AFI Catalog of Feature Films
Movie Detail
Name Occurs Before Title Offscreen Credit Print Viewed By AFI
Interrupted Melody
Director: Curtis Bernhardt (Dir)
Release Date:   1 Jul 1955
Premiere Information:   World premiere in Melbourne, Australia: 20 Apr 1955; New York opening: 5 May 1955
Production Date:   15 Sep--early Dec 1954
Duration (in mins):   105-106
Duration (in feet):   9,475
Duration (in reels):   13
Print this page
Display Movie Summary

Cast:   Glenn Ford (Dr. Thomas King)  
    Eleanor Parker (Marjorie Lawrence)  
    Roger Moore (Cyril Lawrence)  
    Cecil Kellaway (Bill Lawrence)  
    Peter Leeds (Dr. Ed Ryson)  
    Evelyn Ellis (Clara)  
    Walter Baldwin (Jim Owens)  
    Ann Codee (Mme. Gilly)  
    Leopold Sachse (Himself)  
    Stephen Bekassy (Comte Claude des Vigneux)  
    Charles R. Keane (Ted Lawrence)  
    Fiona Hale (Eileen Lawrence)  
    Rudolf Petrak (Tenor)  
    Claude Stroud (Tenor)  
    Stapleton Kent (Station man)  
    Ann Howard (Contestant)  
    Donna Jo Gribble (Contestant)  
    Janet Comerford (Contestant)  
    Phyllis Coghlan (Mother)  
    Ivis Goulding (Mother)  
    Jean Fenwick (Mother)  
    Doris Lloyd (Volunteer worker)  
    Alex Frazer (Adjudicator)  
    Penny Santon (Mme. Gilly's secretary)  
    Phyllis Altivo (Louise)  
    Peter Camlin (French messenger)  
    George Davis (French hotel clerk)  
    David Leonard (Elderly man)  
    Eugene Borden (French headwaiter)  
    Jerry Martin (Taxi driver)  
    Gabor Curtiz (Tenor's manager)  
    Andre Charlot (M. Bertrand)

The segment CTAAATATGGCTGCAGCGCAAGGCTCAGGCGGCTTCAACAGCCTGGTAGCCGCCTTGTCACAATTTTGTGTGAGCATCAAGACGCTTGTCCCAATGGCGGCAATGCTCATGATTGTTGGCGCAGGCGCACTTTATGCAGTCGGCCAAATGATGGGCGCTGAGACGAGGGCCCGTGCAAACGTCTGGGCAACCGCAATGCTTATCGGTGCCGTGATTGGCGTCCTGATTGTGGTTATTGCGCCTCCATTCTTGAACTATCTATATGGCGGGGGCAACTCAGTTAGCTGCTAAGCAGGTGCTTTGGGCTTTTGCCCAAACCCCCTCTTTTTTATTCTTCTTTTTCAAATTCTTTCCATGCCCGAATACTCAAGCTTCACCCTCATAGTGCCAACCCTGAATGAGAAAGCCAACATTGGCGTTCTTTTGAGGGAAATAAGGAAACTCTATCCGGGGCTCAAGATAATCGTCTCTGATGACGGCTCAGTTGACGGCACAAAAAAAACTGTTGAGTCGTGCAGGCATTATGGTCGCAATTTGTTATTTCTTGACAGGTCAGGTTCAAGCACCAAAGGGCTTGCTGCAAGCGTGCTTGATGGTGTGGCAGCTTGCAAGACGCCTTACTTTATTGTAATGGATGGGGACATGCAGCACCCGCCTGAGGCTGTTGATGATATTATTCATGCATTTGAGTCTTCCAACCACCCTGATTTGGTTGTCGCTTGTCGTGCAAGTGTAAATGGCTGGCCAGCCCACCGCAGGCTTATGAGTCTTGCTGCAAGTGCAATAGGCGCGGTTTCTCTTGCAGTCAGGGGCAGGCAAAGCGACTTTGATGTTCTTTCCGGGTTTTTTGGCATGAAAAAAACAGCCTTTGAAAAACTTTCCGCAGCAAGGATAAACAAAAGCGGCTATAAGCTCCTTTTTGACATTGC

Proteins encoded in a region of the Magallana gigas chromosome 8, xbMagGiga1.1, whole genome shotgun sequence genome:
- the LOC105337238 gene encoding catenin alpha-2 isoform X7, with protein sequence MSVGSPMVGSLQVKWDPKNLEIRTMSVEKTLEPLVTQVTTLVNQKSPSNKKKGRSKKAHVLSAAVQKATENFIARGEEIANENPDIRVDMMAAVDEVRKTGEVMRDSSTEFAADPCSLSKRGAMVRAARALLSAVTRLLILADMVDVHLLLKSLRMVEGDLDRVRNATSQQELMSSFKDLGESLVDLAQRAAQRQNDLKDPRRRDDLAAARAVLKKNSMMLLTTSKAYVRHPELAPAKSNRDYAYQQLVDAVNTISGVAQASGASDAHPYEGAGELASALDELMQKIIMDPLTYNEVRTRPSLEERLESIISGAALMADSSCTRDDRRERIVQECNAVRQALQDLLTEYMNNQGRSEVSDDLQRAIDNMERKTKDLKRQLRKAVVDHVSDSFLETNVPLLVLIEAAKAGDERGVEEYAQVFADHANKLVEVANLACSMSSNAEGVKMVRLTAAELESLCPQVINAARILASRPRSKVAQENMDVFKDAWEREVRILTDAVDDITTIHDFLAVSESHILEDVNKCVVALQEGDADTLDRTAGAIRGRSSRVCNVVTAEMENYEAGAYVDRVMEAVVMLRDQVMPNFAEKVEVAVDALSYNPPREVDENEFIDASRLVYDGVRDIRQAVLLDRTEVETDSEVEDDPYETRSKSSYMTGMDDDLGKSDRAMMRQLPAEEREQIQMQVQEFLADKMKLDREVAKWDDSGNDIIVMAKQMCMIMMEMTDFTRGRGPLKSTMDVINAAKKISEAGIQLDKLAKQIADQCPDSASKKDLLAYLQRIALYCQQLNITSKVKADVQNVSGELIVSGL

Paul McGuire (Metropolitan cashier)  
    Doris Merrick (Nurse)  
    Jo Gilbert (Nurse)  
    Lois Kimbrille (Nurse)  
    Sandra Descher (Suzie)  
    Jack Raine (Mr. Norson)  
    Freda Stoll (Accompanist)  
    Gloria Rhods (Mrs. Schultz)  
    William Vedder (Metropolitan attendant)  
    Charles Evans (Director of Metropolitan)  
    Martin Garralaga (Dr. Ortega)  
    William Forrest (Dr. Richards)  
    Stuart Whitman (Man on the beach)  
    Bob Dix (Man on the beach)  
    Paul Bryar (Florida conductor)  
    Walter Du Cloux (Metropolitan conductor)  
    Jack Grinnage (Corp. Michael Watkins)  
    Robert Carson (Brigadier general)  
    Michael Dugan (Sentry)  
    Lomax Study (Metropolitan stage manager)  
    Edward Colmans (Italian man)  
    Anthony Merrill (Assistant stage manager)  
    Gene Roth (King Mark)  
    John Close (Tristan man)  
    William Olvis (Tenor in "Seguidilla" seq)  
    Heinz Blankenberg (Baritone in La Bohème, Il Trovatore and Tristan und Isolde seq)  
    Edwin Dunning (Baritone in La Bohème seq)  
    Charles Gonzales (Bass in La Bohème seq)  
    Desire Ligeti (Bass in Tristan und Isolde seq)  
    Marcella Reale (Soprano in La Bohème seq)  
    Armand Tokatyan (Tenor in La Bohème seq)  
    Jean Bonacorsi (Contralto in Tristan und Isolde seq)  
    Tudor Williams (Singer in Tristan und Isolde seq)  
    Frederick Klassen (Singer in Tristan und Isolde seq)  
    Gilbert Russell (Tenor in Il Trovatore seq)  
    Jeanne Determan (Soprano in Tristan und Isolde seq)  
    Joseph Gaudio (Samson in Samson and Delilah seq)  
    Colin Harvey (Singer)  
    Francis Barnes (Singer)  
    Edwin Dunning (Singer)  
    John Ford (Singer)  
    Oliver Cross    
    Estelle Etterre    
    Bess Flowers    
    Edwin Tuttle    
    Louis Bates    
    Major Sam Harris